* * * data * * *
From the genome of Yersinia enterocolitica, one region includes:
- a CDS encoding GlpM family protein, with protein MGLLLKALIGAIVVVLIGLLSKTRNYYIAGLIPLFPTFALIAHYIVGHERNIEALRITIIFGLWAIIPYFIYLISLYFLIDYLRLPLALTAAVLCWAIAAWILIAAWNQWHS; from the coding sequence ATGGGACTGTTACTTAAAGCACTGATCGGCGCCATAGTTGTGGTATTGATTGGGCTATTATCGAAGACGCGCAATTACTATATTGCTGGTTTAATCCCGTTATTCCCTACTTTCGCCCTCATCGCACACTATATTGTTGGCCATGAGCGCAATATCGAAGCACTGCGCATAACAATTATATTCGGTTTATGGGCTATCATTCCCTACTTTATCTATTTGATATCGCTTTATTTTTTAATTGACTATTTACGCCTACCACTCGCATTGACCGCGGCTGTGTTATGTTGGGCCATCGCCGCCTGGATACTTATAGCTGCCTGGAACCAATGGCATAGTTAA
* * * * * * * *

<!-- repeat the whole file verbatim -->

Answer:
From the genome of Yersinia enterocolitica, one region includes:
- a CDS encoding GlpM family protein, with protein MGLLLKALIGAIVVVLIGLLSKTRNYYIAGLIPLFPTFALIAHYIVGHERNIEALRITIIFGLWAIIPYFIYLISLYFLIDYLRLPLALTAAVLCWAIAAWILIAAWNQWHS; from the coding sequence ATGGGACTGTTACTTAAAGCACTGATCGGCGCCATAGTTGTGGTATTGATTGGGCTATTATCGAAGACGCGCAATTACTATATTGCTGGTTTAATCCCGTTATTCCCTACTTTCGCCCTCATCGCACACTATATTGTTGGCCATGAGCGCAATATCGAAGCACTGCGCATAACAATTATATTCGGTTTATGGGCTATCATTCCCTACTTTATCTATTTGATATCGCTTTATTTTTTAATTGACTATTTACGCCTACCACTCGCATTGACCGCGGCTGTGTTATGTTGGGCCATCGCCGCCTGGATACTTATAGCTGCCTGGAACCAATGGCATAGTTAA